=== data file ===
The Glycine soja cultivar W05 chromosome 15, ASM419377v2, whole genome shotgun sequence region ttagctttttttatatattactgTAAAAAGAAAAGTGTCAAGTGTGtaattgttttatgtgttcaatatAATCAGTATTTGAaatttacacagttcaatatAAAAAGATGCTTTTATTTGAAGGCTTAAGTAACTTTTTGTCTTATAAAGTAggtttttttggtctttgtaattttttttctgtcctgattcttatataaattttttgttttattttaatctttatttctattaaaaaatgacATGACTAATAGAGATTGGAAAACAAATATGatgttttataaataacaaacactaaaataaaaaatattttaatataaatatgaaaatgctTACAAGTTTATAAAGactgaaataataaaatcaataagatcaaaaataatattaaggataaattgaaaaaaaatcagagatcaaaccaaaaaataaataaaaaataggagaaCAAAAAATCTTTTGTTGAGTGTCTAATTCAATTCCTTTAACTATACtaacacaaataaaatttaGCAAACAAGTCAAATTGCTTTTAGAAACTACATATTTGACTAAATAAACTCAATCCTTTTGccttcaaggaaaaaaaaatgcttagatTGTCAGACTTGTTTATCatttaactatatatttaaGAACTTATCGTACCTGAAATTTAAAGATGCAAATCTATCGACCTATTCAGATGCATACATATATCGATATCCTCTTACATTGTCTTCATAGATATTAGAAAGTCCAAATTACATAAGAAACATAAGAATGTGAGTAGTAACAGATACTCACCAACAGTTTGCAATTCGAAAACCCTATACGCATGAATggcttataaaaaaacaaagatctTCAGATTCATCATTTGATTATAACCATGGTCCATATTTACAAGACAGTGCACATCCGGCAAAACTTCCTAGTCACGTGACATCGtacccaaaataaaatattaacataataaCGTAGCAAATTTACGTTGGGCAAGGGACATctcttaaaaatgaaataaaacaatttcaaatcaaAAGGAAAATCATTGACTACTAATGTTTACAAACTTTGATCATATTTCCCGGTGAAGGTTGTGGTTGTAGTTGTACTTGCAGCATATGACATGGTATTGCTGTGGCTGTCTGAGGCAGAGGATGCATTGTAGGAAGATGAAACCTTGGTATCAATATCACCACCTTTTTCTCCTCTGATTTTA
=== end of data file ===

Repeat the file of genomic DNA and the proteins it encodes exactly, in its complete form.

The Glycine soja cultivar W05 chromosome 15, ASM419377v2, whole genome shotgun sequence region ttagctttttttatatattactgTAAAAAGAAAAGTGTCAAGTGTGtaattgttttatgtgttcaatatAATCAGTATTTGAaatttacacagttcaatatAAAAAGATGCTTTTATTTGAAGGCTTAAGTAACTTTTTGTCTTATAAAGTAggtttttttggtctttgtaattttttttctgtcctgattcttatataaattttttgttttattttaatctttatttctattaaaaaatgacATGACTAATAGAGATTGGAAAACAAATATGatgttttataaataacaaacactaaaataaaaaatattttaatataaatatgaaaatgctTACAAGTTTATAAAGactgaaataataaaatcaataagatcaaaaataatattaaggataaattgaaaaaaaatcagagatcaaaccaaaaaataaataaaaaataggagaaCAAAAAATCTTTTGTTGAGTGTCTAATTCAATTCCTTTAACTATACtaacacaaataaaatttaGCAAACAAGTCAAATTGCTTTTAGAAACTACATATTTGACTAAATAAACTCAATCCTTTTGccttcaaggaaaaaaaaatgcttagatTGTCAGACTTGTTTATCatttaactatatatttaaGAACTTATCGTACCTGAAATTTAAAGATGCAAATCTATCGACCTATTCAGATGCATACATATATCGATATCCTCTTACATTGTCTTCATAGATATTAGAAAGTCCAAATTACATAAGAAACATAAGAATGTGAGTAGTAACAGATACTCACCAACAGTTTGCAATTCGAAAACCCTATACGCATGAATggcttataaaaaaacaaagatctTCAGATTCATCATTTGATTATAACCATGGTCCATATTTACAAGACAGTGCACATCCGGCAAAACTTCCTAGTCACGTGACATCGtacccaaaataaaatattaacataataaCGTAGCAAATTTACGTTGGGCAAGGGACATctcttaaaaatgaaataaaacaatttcaaatcaaAAGGAAAATCATTGACTACTAATGTTTACAAACTTTGATCATATTTCCCGGTGAAGGTTGTGGTTGTAGTTGTACTTGCAGCATATGACATGGTATTGCTGTGGCTGTCTGAGGCAGAGGATGCATTGTAGGAAGATGAAACCTTGGTATCAATATCACCACCTTTTTCTCCTCTGATTTTA